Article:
Gareth Southgate has delivered a huge blow to the FA’s succession planning by rejecting the chance to become England’s caretaker manager, according to reports.
FA chief executive Martin Glenn had claimed that Southgate would be an ‘obvious choice’ to take charge of England on an interim basis for the opening World Cup qualifier in Slovakia on September 4.
But England Under-21 boss Southgate, who was sounded out about the prospect of a possible caretaker role by technical director Dan Ashworth in early May, never gave any assurances that he was willing to take the job.
And after Hodgson’s resignation in the wake of Monday’s shocking defeat by Iceland at Euro 2016, Southgate has decided he does not want to take the job on a temporary basis – given that he has nothing to gain and everything to lose from such an appointment.
Southgate, 45, knew that any such move would be unpopular with the public and media – given that his only previous managerial job ended in relegation at Middlesbrough and that the Under-21s bombed at last summer’s Euros.
Glenn, Ashworth and former Manchester United chief executive David Gill are emanating on an extensive search for Hodgson’s successor.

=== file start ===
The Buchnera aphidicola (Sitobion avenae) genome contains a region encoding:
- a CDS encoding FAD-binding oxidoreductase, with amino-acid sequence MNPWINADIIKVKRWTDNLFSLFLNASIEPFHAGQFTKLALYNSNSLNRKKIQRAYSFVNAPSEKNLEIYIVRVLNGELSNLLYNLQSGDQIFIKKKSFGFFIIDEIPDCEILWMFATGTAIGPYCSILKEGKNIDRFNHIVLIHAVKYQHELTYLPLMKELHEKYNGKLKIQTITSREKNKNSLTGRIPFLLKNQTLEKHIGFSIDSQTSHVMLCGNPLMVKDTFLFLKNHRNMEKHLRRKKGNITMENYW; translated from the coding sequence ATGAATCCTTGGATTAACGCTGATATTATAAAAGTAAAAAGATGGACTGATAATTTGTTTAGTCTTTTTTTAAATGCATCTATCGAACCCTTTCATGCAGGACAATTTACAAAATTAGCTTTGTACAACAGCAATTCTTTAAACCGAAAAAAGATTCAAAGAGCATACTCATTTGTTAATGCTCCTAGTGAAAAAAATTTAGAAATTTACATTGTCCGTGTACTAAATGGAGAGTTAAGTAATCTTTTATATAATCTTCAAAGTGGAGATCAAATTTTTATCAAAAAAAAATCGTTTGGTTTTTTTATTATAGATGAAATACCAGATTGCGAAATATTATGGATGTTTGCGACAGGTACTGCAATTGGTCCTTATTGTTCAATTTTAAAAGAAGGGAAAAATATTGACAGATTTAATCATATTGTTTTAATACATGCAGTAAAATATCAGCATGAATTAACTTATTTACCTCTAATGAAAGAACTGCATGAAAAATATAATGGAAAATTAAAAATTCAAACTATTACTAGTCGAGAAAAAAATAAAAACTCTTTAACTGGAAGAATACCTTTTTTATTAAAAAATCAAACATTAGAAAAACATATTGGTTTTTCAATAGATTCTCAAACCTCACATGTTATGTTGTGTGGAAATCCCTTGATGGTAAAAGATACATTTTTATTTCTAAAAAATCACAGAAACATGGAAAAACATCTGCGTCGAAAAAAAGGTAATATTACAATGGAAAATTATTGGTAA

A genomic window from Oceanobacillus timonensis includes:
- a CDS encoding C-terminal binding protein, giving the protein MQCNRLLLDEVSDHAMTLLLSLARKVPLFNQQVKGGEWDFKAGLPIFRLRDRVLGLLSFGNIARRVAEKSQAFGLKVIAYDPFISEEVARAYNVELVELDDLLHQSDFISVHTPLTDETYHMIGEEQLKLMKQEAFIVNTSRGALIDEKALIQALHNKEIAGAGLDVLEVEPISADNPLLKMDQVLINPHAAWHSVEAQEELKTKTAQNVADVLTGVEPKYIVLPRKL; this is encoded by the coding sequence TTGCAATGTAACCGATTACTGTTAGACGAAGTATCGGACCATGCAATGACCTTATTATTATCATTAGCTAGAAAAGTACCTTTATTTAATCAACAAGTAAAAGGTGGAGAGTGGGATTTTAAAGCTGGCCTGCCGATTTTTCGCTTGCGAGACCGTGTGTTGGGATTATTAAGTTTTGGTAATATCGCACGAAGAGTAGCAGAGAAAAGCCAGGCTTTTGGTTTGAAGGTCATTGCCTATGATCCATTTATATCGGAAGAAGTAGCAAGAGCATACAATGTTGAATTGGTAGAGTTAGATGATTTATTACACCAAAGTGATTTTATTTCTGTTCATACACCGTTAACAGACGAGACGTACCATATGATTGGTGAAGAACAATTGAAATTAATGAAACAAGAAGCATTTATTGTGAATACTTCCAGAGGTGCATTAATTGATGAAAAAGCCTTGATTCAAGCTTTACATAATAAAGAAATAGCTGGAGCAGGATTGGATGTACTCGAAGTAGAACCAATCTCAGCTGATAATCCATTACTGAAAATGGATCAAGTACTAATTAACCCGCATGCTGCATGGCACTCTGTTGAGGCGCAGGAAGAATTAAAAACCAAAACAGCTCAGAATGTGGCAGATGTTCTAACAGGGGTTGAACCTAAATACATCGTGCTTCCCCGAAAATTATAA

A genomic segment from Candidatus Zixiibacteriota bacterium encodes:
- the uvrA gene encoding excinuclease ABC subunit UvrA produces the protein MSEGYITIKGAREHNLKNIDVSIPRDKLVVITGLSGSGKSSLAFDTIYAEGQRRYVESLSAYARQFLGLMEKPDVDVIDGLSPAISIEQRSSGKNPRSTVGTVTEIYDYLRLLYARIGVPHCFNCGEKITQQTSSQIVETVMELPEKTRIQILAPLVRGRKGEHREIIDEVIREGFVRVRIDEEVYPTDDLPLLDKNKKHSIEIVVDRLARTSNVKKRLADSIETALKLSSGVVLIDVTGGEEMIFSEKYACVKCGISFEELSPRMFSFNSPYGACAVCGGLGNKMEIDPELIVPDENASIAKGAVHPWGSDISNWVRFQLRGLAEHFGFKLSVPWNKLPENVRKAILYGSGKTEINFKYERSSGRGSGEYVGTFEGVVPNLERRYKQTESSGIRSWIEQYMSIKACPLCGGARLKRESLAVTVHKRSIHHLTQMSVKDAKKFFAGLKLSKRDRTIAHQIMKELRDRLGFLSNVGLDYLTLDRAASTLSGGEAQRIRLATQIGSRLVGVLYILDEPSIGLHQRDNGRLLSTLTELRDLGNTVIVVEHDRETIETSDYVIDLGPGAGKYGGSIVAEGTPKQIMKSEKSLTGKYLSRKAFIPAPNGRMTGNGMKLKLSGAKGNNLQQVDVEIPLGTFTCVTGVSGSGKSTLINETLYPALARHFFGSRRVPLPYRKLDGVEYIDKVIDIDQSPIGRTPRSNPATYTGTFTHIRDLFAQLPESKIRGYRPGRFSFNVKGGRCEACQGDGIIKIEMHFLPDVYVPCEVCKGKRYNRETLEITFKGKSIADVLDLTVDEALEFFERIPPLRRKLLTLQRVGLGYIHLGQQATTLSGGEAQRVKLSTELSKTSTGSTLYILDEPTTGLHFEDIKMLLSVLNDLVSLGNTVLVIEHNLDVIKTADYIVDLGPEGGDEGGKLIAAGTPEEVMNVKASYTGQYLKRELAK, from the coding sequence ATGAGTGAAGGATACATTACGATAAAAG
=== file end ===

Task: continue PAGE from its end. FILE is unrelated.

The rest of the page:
But Southagate’s refusal to take over on a temporary basis, and their decision to cut ties with Gary Neville means they have no credible in-house candidate to take over in the mean time.
That means the search for a new manager must gather haste – with Leicester boss Claudio Ranieri, former Paris St Germain chief Laurent Blanc on the shortlist, as well as speculative interest in Arsenal’s Arsene Wenger.
Southgate had fallen out with Ashworth after he was stripped of his responsibilities for England’s younger age groups after last summer’s Under-21 tournament failure.
And he is now unwilling to bale out his employers in a job he feels could only harm his future prospects.